First of all, thanks to Angela Hoy for giving Will Write For Chocolate a plug in her weekly e-mail newsletter for freelance writers, WritersWeekly. :-)
When I was in my early teens, I used to write fan letters to my favorite authors. In retrospect, I'm surprised at how many wrote back; some of them must have received hundreds of letters like mine on a regular basis. Here's a letter that Stephen King sent to me, for example. I asked Michael Crichton where he got his ideas...proudly thinking at the time, I'm sure, that I was asking an incredibly interesting question he had never received before. To Crichton's credit, he graciously responded with a handwritten note in which he also thanked me for my letter. His answer to my question about where he got his ideas: They just happen.
Nowadays, I carry a small notebook around with me all the time as well as a pen or pencil. I didn't always do this. Years ago, when I was first starting to write professionally, I recall being frustrated and somewhat panicked. It seemed like all the Good Ideas had been taken; what was there left to be written about? Whenever I did try to write something, the words seemed to fall flat and lifeless.
In desperation, I decided I needed an afternoon off, took a book and went to a nearby family diner. It was crowded, but I managed to find a seat near the window. Ordered something to eat, opened my book...but then got distracted by a conversation between two women sitting at a table next to me. They were clearly unhappy with a co-worker who had gotten promoted.
At first, I admit to feeling a tad guilty about eavesdropping. But then I thought, hey, they're having this conversation in a PUBLIC RESTAURANT.
After recovering from this momentary pang of conscience, I couldn't help but notice the interaction between a man and woman a few tables away, who were obviously having some kind of disagreement but not wanting to talk about it too openly. They wielded their cutlery like weapons and avoided each other's gazes as they went through the motions of a civilized meal.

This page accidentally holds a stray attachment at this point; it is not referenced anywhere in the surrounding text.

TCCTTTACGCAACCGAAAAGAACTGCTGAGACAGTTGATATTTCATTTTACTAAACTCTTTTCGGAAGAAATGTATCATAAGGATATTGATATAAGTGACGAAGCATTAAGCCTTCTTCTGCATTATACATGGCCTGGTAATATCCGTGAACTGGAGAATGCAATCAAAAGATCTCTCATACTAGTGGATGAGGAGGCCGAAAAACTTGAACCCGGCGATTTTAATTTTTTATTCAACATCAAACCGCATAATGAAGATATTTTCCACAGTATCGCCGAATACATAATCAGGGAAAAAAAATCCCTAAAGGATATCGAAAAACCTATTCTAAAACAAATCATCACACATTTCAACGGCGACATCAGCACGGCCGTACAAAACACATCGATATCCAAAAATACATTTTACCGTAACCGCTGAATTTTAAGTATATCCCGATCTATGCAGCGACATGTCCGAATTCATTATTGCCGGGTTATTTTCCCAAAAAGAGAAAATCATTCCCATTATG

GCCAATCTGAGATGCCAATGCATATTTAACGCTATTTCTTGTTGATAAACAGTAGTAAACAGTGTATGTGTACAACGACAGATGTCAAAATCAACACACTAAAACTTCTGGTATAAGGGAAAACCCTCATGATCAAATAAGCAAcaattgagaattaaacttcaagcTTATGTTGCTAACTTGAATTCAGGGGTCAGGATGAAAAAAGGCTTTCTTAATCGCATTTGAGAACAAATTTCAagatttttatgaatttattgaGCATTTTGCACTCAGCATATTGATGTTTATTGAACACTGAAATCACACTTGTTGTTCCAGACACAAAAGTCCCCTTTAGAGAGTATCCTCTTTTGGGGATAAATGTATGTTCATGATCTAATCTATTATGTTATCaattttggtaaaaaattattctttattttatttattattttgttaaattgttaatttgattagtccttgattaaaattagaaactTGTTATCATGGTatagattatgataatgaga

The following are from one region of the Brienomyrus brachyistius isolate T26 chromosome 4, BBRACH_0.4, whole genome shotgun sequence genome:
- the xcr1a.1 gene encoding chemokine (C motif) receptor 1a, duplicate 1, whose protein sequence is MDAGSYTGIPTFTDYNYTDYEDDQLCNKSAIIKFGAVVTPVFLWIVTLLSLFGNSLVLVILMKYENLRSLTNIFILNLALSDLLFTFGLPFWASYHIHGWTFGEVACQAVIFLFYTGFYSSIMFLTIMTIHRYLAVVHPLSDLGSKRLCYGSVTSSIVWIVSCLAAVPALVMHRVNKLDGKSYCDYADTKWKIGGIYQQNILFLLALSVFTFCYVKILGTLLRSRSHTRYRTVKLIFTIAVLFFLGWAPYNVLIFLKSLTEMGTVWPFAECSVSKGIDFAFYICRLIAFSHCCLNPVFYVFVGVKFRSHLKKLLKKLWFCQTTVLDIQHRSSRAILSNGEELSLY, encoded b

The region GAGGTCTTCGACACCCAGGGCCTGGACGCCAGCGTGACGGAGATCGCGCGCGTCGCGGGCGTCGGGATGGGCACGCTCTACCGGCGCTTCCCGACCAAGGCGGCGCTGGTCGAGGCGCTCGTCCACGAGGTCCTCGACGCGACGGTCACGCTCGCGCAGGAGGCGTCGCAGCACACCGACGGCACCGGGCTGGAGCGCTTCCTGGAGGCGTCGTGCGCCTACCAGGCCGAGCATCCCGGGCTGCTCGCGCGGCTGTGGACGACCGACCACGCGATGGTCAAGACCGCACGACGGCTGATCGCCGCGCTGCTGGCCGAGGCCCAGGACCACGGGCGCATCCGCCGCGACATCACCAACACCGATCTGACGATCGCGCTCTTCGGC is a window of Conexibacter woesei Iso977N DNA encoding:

And then there was the somewhat scruffy older man in the corner, obviously a regular. He was pretending to read the newspaper, but he kept surreptitously looking around the room...just like me.
Hm, probably a writer.
So many stories, and so many interesting characters! I was immediately inspired to incorporate some of these into my own writing projects.
And I realized that I had been retreating into hermit mode over recent weeks, mistakenly assuming that the self-imposed isolation would force me into greater creativity. What I needed instead: to get out in the world, to start listening and observing with a writer's ears and eyes, to start noticing again.
I've found this applies to non-fiction writers as much as fiction. Possible article ideas lie waiting in every dreaded cocktail party, every conversation, every stroll through the neighborhood. Not necessarily GOOD ideas, mind you; the next step, of course, is picking and choosing what interests you most, deciding on which ideas to pursue, which have the most potential.
So...where do YOU get your ideas? What inspires you to write?
Some related online resources
(feel free to post others you'd recommend to writers!)
You can find some inspirational writers' quotes in En.Proverbia.net, Logicalcreativity.com and Mockingbird.Creighton.edu: I've always loved quotes by and for writers. If you have any favorites, please do post them below!